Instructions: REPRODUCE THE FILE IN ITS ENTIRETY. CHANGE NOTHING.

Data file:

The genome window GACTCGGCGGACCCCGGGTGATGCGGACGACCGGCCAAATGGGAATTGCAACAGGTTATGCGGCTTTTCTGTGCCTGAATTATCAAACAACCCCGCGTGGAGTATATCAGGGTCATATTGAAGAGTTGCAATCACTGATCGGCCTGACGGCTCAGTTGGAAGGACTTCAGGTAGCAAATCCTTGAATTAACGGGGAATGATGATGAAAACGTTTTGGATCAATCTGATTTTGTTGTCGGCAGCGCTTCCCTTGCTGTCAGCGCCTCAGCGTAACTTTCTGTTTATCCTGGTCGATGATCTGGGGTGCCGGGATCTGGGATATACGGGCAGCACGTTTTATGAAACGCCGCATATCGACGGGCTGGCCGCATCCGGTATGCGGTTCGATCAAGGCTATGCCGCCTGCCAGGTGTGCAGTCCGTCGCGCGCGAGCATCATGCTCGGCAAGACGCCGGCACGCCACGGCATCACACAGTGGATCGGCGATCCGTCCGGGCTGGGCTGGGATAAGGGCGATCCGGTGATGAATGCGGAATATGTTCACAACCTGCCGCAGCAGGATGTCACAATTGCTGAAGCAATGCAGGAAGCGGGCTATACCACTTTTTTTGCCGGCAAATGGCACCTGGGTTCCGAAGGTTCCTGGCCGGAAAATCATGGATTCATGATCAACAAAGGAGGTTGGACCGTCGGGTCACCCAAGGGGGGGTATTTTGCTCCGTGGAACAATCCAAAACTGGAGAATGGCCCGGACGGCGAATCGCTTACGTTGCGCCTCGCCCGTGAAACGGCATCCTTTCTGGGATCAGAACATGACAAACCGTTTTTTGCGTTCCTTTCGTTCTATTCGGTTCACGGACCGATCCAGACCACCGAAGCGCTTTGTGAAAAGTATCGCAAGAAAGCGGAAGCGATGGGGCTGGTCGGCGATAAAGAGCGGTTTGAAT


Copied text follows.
The genome window GACTCGGCGGACCCCGGGTGATGCGGACGACCGGCCAAATGGGAATTGCAACAGGTTATGCGGCTTTTCTGTGCCTGAATTATCAAACAACCCCGCGTGGAGTATATCAGGGTCATATTGAAGAGTTGCAATCACTGATCGGCCTGACGGCTCAGTTGGAAGGACTTCAGGTAGCAAATCCTTGAATTAACGGGGAATGATGATGAAAACGTTTTGGATCAATCTGATTTTGTTGTCGGCAGCGCTTCCCTTGCTGTCAGCGCCTCAGCGTAACTTTCTGTTTATCCTGGTCGATGATCTGGGGTGCCGGGATCTGGGATATACGGGCAGCACGTTTTATGAAACGCCGCATATCGACGGGCTGGCCGCATCCGGTATGCGGTTCGATCAAGGCTATGCCGCCTGCCAGGTGTGCAGTCCGTCGCGCGCGAGCATCATGCTCGGCAAGACGCCGGCACGCCACGGCATCACACAGTGGATCGGCGATCCGTCCGGGCTGGGCTGGGATAAGGGCGATCCGGTGATGAATGCGGAATATGTTCACAACCTGCCGCAGCAGGATGTCACAATTGCTGAAGCAATGCAGGAAGCGGGCTATACCACTTTTTTTGCCGGCAAATGGCACCTGGGTTCCGAAGGTTCCTGGCCGGAAAATCATGGATTCATGATCAACAAAGGAGGTTGGACCGTCGGGTCACCCAAGGGGGGGTATTTTGCTCCGTGGAACAATCCAAAACTGGAGAATGGCCCGGACGGCGAATCGCTTACGTTGCGCCTCGCCCGTGAAACGGCATCCTTTCTGGGATCAGAACATGACAAACCGTTTTTTGCGTTCCTTTCGTTCTATTCGGTTCACGGACCGATCCAGACCACCGAAGCGCTTTGTGAAAAGTATCGCAAGAAAGCGGAAGCGATGGGGCTGGTCGGCGATAAAGAGCGGTTTGAAT